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1953-54 Theatre Catalog, 11th Edition, Page 344 (306)

1953-54 Theatre Catalog, 11th Edition
1953-54 Theatre Catalog
1953-54 Theatre Catalog, 11th Edition, Page 344
Page 344

1953-54 Theatre Catalog, 11th Edition, Page 344

Exhibitor Press Relations

A Veteran Movie and Newspaperman Offers Some Advice on How to Establish Better Industry Press Relations

BRIEF: How many times have exhibitors complained that the local press seems to go out of its way to stress the worst elements of the motion picture industry . . . and in this may hurt their business? Another common complaint is that motion picture critics are unfair . . . In. this article the author . . . who has spent many years as a working newspaperman and a representative of the film industry . . . ofers some sage advice . . . based on his own personal experiences . . . on what every theatre operator can do to get a better break on the pages of the nationls newspapers . . . The article discusses the problem from both viewpoints . . . and does much to clear up many points of misunderstanding and confusion.

Until three years ago, I had the rather uncomfortable honor of being what, in polite circles, is called a newspaper critic. In other circles, the appellation was not quite so fiattering and often contained profane words. Many of the exhibitors referred to me as "Sweet Old Boy." Some of them used just initials. All of which was a bit distressing to one who had given the best jeers of his life to the theatre.

Thus, as an objective observer for 16 years and a subjective observer for the


Director Public Relations, Theatre Owners of America

last three years, I think that we have been so busy defending our business against the competition of television.against other demands upon the enter tainment dollar, the high cost of living, installment buying, the alleged infiltration of communism, and other things, that we have hardly had time to point out to the public that the movie theatre still presents the best entertainment-buy for the money and represents a tower of strength in the welfare and well-being of every community.

Possibly most frequently overlooked is the improvement of our press relations *and, consequently, our public relations.


We are always complaining about bad press notices, about the fact that the members of the Fourth Estate do not understand us-but-are you sure that you understand them?

Certainly, generally speaking, he knows very little about your business, your problems. But just as certainly, you know very little about his business, his problems.

The answer should be fairly simple. Get acquainted. Know each other-understand each other. Understanding in H-{FORMAL MEETINGS WITH'the press, such as this group at trade reporters with producer William Pine. can be of great value in bettering public: relations between the press and the nation's theatres.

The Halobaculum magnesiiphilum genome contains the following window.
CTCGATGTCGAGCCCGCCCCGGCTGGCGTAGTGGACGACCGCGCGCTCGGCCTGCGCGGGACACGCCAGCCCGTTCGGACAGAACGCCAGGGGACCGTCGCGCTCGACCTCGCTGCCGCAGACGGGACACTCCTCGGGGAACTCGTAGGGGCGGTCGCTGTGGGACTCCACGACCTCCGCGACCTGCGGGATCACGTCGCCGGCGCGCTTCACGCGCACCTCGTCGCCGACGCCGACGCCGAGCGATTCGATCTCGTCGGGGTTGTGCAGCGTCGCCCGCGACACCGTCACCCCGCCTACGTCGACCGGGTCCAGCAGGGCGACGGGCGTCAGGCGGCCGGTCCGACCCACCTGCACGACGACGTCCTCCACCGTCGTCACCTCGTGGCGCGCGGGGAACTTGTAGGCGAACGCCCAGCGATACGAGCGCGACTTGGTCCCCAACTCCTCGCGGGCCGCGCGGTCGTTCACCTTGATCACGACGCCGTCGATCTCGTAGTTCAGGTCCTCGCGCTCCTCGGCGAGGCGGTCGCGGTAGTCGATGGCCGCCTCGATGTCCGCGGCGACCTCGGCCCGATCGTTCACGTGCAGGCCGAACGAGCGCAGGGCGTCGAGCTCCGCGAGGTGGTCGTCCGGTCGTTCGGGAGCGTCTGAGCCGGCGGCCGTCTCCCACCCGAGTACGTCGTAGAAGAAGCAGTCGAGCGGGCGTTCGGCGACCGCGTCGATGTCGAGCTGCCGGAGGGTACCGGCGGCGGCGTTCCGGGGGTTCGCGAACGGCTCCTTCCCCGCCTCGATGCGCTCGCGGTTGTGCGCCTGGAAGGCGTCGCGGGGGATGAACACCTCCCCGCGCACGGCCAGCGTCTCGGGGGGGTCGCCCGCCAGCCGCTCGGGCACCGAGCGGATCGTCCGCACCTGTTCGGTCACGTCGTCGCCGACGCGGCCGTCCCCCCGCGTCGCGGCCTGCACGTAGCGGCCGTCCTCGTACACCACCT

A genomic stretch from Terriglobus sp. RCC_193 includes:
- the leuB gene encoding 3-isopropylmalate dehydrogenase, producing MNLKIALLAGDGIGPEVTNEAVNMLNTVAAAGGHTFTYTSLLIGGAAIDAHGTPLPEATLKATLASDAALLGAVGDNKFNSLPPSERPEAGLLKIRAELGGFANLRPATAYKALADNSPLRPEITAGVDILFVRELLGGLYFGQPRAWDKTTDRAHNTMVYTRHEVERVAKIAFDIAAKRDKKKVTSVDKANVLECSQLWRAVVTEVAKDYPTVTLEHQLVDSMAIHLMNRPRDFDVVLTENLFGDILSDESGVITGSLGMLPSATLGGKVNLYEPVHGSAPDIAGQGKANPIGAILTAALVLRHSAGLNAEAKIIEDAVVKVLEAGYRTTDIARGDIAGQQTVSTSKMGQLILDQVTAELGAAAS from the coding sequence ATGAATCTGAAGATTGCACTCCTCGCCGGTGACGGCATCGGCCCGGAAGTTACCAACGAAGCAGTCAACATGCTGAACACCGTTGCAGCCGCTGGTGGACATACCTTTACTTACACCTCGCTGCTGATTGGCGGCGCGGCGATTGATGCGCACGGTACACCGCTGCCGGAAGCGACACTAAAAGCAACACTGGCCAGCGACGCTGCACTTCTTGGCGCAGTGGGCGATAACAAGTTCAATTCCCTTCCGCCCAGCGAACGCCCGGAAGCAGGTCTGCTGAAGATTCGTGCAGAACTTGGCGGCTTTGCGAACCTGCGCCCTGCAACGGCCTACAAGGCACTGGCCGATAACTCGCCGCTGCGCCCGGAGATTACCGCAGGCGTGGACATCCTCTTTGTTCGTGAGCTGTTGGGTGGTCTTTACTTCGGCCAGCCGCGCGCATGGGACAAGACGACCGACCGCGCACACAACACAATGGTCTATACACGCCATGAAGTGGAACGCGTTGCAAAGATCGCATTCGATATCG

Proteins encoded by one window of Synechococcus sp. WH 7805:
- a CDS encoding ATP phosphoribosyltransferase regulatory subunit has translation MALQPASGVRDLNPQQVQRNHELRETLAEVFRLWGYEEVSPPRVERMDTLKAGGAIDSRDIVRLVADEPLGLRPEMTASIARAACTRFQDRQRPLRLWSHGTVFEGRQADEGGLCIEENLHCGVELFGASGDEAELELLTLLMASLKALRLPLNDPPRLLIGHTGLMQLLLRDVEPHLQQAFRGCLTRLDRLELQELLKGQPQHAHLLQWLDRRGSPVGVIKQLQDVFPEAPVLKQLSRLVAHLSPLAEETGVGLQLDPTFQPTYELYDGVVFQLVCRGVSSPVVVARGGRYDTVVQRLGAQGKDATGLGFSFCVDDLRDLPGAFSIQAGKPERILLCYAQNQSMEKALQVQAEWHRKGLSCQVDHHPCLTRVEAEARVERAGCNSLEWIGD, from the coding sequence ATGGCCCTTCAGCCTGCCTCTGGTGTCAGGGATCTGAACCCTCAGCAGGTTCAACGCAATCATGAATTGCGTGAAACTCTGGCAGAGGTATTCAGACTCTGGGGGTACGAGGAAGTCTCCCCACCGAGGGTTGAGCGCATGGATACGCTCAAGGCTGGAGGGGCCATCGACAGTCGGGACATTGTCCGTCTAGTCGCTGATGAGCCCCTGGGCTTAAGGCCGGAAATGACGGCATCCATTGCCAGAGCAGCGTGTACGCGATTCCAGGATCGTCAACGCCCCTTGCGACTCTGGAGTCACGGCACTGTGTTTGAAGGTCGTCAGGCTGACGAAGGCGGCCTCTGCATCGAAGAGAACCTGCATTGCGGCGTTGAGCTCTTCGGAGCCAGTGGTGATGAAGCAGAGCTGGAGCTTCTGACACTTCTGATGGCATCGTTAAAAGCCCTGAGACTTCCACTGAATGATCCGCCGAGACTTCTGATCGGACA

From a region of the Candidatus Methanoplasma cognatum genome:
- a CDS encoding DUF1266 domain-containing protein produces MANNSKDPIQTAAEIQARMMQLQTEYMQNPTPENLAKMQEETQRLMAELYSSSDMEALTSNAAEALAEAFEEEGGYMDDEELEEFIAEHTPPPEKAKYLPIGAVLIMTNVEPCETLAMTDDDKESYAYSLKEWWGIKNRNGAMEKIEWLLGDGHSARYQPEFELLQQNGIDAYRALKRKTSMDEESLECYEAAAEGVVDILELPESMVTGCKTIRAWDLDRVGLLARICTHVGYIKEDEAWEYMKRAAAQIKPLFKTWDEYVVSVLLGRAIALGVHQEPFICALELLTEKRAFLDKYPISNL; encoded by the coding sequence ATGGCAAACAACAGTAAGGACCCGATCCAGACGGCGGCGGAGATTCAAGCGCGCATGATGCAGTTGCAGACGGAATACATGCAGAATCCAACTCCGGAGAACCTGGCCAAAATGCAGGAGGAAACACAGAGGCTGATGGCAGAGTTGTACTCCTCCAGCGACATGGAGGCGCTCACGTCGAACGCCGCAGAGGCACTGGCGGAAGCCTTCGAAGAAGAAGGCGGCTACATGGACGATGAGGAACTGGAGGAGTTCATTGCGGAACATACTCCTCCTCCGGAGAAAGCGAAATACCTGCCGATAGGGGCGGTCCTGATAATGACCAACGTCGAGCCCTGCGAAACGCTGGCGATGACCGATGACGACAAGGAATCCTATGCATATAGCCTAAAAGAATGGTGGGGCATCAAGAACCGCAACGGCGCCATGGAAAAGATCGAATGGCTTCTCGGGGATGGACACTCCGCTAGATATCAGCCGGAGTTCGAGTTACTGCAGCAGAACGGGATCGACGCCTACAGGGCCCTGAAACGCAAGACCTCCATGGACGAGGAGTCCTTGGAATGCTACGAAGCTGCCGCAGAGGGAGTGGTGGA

variably means good press relations, and good public relations.

And above all#please remember one thing: To a newspaper man NEWS is ALL-HOLY.

Its the nature of the beast, so to speak. And its his job-to gather news,

whether it is in the field of entertain- a

ment, politics, sports, or whathaveyou.

You can wine and dine a newspaper man and make him feel that possibly there is some compensation for his small salary after all, but, if you really want to get on the inside track with him, and with his editor, provide him with news. Call him on news tips, even if they dont concern your business.

As an outstanding member of your communityeand if you are a good exhibitor, I am certain that you are an outstanding member*you are in a position to hear a lot of things that might make good copy for your local newspapers.

Okayepick up the telephone and tell him about it. Let him know that you're on his side. Maybe he doesnlt cover real estate, but somebody on that paper does eand if the paper scores a beat, all concerned will certainly remember the source of the tip. That's the best way I know to pave the way into the good graces of any newspaper anywhere.

However, such help, by all means, should never be used as an obvious wedge, or as a mild form of blackmail# just as you should never mention advertising to an editorial writer.

If you have news, heill beg for it, and he'll use itebut if you want your story reduced to a few lines and buried among the obituaries, just tell him: "I have just placed a quarter-page ad in your paper and I want a nice big story." Brother, thatls murder.

By the same token, if you take the guy to lunch, or buy him a quart for Christmas, make it a friendly gesture, nothing more. In fact, make friends with him, period. If you try to put it on a cash-and-carry basis, youlre likely to do yourself more harm than good. Because most newspaper men have ethics, despite fiction and motion pictures to the contrary.

Prime example of the wrong approach was made to me by a distributor exploitation man.

HI know? he told me, Hthat you donlt make a lot of money. So why dOnlt You cash in on your job. I can always manage to slip you a couple of fins each week if you will plant some of my stuff and favor our picturcsf'

My reply would have to be deleted by the editor.

Another distributor field man had the more practical approach, never demanding, never begging, never offering anY' thing that didn't have a good angle for

1953-54 Theatre Catalog, 11th Edition, Page 344